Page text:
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Slowing U.S. Job Growth Drags Dollar Down

The U.S. dollar was defensive against its key counterparts in the European session on Friday, as a data showed that U.S. job growth accelerated much less than forecast in November, casting uncertainty over the pace of rate increases for next year.

Data from the Labor Department showed that U.S. economy added fewer than expected jobs in the month of November.

The report said non-farm payroll employment rose by 155,000 jobs in November after surging by a downwardly revised 237,000 jobs in October.

Economists had expected employment to climb by about 200,000 jobs compared to the jump of 250,000 jobs originally reported for the previous month.

The Wall Street Journal reported on Thursday that the Fed is mulling a “wait-and-see” approach to monetary policy following the widely anticipated rate hike in December.

With inflation softening in recent months and oil prices falling further, the Fed is likely to adopt a patient approach to raise prices to prevent the economy from overheating, it said.

The currency traded mixed against its major counterparts in the Asian session. While it held steady against the franc and the euro, it rose against the yen and the pound.

The greenback lost 0.5 percent to a 3-day low of 1.1415 against the euro, following an advance to 1.1360 at 2:00 am ET. At yesterday’s close, the pair was worth 1.1376. Next key support for the greenback is likely seen around the 1.16 area.

Preliminary figures from the Federal Statistical Office showed that Germany’s industrial production decreased for the first time in three months in October, defying expectations for a modest increase, amid a decline in consumer goods output.

Industrial production dropped 0.5 percent from September, when they grew 0.1 percent, revised from 0.2 percent. Economists had forecast a 0.3 percent increase.

After rising to 0.9943 against the franc at 5:45 am ET, the greenback pulled back to 0.9905 following the data. The pair was valued at 0.9925 when it ended deals on Thursday. Continuation of the greenback’s downtrend may take it to a support around the 0.98 level.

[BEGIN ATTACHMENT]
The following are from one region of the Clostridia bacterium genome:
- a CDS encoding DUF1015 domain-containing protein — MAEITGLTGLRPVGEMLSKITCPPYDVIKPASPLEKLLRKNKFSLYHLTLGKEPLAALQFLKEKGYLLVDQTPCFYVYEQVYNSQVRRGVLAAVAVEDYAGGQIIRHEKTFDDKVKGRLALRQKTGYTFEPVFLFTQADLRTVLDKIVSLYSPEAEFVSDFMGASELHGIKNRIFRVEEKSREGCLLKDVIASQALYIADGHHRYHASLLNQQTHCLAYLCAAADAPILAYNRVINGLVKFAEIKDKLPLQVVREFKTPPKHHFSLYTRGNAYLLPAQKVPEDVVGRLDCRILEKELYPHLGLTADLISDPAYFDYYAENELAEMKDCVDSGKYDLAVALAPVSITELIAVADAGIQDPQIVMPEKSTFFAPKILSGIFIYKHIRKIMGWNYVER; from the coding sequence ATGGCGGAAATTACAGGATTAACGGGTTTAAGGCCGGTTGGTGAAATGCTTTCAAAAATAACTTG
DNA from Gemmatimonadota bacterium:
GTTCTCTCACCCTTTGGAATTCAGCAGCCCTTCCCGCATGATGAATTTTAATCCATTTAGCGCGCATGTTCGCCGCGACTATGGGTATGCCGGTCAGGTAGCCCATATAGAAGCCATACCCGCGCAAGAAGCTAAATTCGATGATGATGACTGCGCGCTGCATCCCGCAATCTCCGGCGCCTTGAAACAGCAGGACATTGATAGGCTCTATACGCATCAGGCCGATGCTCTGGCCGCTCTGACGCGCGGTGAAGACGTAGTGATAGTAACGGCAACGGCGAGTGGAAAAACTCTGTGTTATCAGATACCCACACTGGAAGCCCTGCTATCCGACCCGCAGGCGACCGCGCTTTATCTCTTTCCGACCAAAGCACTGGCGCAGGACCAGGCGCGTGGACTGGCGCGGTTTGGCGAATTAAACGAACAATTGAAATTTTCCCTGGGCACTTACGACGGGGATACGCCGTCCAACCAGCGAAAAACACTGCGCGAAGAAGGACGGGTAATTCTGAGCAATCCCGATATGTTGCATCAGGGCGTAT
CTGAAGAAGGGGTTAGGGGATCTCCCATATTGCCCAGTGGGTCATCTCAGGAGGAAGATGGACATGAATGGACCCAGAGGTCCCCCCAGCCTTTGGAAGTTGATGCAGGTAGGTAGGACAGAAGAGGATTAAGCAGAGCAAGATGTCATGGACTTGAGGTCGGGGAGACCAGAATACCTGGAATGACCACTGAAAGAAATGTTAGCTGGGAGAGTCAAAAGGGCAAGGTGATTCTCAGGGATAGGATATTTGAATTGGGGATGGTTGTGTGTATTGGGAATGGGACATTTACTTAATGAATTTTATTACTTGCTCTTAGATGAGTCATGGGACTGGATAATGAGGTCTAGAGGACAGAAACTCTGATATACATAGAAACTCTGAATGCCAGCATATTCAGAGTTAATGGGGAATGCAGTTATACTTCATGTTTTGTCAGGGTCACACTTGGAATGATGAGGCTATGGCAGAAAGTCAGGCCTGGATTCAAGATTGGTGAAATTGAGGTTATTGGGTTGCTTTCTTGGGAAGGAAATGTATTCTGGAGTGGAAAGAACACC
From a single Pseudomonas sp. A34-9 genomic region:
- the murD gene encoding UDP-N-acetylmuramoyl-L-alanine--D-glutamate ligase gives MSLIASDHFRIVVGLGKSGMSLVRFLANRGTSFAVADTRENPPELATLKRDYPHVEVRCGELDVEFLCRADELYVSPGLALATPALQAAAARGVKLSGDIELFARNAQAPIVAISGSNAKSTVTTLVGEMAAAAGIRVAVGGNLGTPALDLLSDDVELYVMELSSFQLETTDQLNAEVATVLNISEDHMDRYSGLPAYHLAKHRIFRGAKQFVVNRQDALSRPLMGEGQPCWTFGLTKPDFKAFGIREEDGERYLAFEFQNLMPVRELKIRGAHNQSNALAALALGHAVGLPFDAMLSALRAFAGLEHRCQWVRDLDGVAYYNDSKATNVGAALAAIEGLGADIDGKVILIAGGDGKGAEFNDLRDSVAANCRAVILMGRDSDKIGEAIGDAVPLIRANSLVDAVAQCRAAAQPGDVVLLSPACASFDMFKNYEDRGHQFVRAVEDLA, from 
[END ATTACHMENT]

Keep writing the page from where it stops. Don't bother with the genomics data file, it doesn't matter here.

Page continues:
The greenback was 0.3 percent lower against the Japanese yen, falling to 112.62. This follows a high of 112.93 touched at 12:45 am ET. The greenback-yen pair finished yesterday’s trading at 112.66. The greenback is likely to target support around the 110.00 level, if it falls again.

Data from the Ministry of Internal Affairs and Communications showed that Japan household spending fell 0.3 percent on year in October, coming in at 290,396 yen.

That missed expectations for an increase of 1.1 percent following the 1.6 percent decline in September.

The greenback gave up its early gains against the pound with the pair trading at 1.2766. The pair ended Thursday’s deals at 1.2780. The greenback is seen finding support around the 1.32 region.

Survey data from the Bank of England showed that UK inflation expectations for the coming year rose to their highest level in five years.

Median expectations of the rate of inflation over the coming year were 3.2 percent, compared to 3.0 percent in August.

The U.S. currency depreciated to a 2-day low of 1.3286 against the loonie, after having advanced to 1.3401 at 8:00 am ET. The pair was quoted at 1.3381 at yesterday’s close. Further downtrend for the greenback is likely to see it testing support around the 1.32 region.

The greenback slipped to 0.6898 against the kiwi, losing 0.5 percent from a high of 0.6861 seen at 7:55 am ET. On the downside, 0.70 is possibly seen as the next support level for the U.S. currency.

The greenback reversed from an early high of 0.7204 against the aussie, easing back to 0.7234. The next likely support for the greenback is seen around the 0.74 level.

The latest survey from the Australian Industry Group showed that Australia’s construction sector continued to contract in November, with a Performance of Construction Index score of 44.5.

That’s down from 46.4, and it moves further beneath the boom-or-bust line of 50 that separates expansion from contraction.

The University of Michigan’s preliminary consumer sentiment index for December, U.S. wholesale inventories and consumer credit for October are scheduled for release shortly.

At 12:00 pm ET, Federal Reserve Governor Lael Brainard will speak about financial stability at the Peterson Institute in Washington DC.

The material has been provided by InstaForex Company – www.instaforex.com